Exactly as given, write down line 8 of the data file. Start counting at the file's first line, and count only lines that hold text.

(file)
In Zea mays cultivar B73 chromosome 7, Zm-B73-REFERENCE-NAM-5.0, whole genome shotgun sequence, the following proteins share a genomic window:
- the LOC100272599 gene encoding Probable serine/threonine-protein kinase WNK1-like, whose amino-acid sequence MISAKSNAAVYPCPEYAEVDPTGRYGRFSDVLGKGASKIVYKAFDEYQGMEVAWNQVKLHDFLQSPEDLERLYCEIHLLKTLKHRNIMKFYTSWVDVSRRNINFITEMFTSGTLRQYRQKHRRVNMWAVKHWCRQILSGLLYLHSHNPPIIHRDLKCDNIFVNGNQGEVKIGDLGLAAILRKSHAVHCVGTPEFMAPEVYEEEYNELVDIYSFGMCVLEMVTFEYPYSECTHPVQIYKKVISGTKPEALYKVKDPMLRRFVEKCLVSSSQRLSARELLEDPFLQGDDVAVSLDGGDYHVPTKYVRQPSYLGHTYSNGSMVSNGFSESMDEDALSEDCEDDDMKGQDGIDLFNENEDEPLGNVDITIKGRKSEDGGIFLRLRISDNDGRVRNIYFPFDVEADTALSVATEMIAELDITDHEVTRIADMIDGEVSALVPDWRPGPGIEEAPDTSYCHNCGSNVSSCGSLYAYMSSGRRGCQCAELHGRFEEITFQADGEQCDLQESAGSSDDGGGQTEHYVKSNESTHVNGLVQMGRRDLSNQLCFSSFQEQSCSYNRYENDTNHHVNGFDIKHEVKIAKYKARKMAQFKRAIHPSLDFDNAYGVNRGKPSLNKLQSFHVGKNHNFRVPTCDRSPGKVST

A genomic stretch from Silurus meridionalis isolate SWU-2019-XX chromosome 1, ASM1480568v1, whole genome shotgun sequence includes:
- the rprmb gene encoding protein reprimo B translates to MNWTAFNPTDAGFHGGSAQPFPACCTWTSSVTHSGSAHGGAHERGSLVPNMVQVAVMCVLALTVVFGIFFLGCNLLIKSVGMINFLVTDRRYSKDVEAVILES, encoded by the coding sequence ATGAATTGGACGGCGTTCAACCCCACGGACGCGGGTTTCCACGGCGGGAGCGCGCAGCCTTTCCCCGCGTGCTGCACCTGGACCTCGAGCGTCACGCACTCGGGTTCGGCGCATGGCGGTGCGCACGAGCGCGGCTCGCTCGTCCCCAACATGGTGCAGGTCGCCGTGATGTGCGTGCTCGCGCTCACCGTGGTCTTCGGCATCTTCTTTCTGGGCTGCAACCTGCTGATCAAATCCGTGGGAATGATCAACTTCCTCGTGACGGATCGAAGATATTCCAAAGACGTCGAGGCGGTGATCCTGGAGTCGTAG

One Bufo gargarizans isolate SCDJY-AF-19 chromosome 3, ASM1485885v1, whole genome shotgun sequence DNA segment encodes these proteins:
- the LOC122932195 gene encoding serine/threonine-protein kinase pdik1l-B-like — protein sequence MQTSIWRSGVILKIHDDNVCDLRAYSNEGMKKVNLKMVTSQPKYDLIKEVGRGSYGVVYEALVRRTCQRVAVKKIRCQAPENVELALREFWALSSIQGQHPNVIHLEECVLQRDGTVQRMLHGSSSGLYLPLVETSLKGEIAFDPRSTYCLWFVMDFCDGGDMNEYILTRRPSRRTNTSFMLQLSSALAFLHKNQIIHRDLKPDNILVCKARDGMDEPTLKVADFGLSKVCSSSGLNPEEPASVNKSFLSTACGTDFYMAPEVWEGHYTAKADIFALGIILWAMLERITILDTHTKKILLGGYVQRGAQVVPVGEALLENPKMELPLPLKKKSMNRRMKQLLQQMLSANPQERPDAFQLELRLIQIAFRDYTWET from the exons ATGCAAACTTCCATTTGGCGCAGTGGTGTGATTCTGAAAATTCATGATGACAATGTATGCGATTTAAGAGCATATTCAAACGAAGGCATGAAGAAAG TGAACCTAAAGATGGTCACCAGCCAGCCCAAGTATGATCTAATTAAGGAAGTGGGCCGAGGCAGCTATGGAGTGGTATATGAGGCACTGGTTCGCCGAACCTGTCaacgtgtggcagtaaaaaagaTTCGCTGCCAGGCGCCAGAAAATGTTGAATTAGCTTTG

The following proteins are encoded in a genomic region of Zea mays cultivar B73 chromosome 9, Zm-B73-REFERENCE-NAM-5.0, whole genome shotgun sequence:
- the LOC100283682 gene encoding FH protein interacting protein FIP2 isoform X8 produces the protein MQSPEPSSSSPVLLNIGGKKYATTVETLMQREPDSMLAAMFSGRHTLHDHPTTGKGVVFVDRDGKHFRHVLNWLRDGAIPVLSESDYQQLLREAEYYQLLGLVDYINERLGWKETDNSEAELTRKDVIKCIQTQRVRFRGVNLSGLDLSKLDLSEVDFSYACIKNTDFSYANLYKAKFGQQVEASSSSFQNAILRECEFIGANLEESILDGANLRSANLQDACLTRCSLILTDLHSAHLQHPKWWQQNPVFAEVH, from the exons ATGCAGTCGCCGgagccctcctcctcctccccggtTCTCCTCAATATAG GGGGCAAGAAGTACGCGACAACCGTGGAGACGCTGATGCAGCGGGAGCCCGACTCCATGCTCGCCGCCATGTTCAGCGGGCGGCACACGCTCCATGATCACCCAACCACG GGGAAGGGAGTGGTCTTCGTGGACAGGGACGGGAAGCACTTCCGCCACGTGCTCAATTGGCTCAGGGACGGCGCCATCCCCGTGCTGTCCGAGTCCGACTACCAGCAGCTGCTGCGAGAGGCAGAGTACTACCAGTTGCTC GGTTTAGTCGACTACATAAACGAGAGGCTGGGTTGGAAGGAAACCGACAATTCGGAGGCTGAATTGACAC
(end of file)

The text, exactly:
- the LOC100283682 gene encoding FH protein interacting protein FIP2 isoform X8 produces the protein MQSPEPSSSSPVLLNIGGKKYATTVETLMQREPDSMLAAMFSGRHTLHDHPTTGKGVVFVDRDGKHFRHVLNWLRDGAIPVLSESDYQQLLREAEYYQLLGLVDYINERLGWKETDNSEAELTRKDVIKCIQTQRVRFRGVNLSGLDLSKLDLSEVDFSYACIKNTDFSYANLYKAKFGQQVEASSSSFQNAILRECEFIGANLEESILDGANLRSANLQDACLTRCSLILTDLHSAHLQHPKWWQQNPVFAEVH, from the exons ATGCAGTCGCCGgagccctcctcctcctccccggtTCTCCTCAATATAG GGGGCAAGAAGTACGCGACAACCGTGGAGACGCTGATGCAGCGGGAGCCCGACTCCATGCTCGCCGCCATGTTCAGCGGGCGGCACACGCTCCATGATCACCCAACCACG GGGAAGGGAGTGGTCTTCGTGGACAGGGACGGGAAGCACTTCCGCCACGTGCTCAATTGGCTCAGGGACGGCGCCATCCCCGTGCTGTCCGAGTCCGACTACCAGCAGCTGCTGCGAGAGGCAGAGTACTACCAGTTGCTC GGTTTAGTCGACTACATAAACGAGAGGCTGGGTTGGAAGGAAACCGACAATTCGGAGGCTGAATTGACAC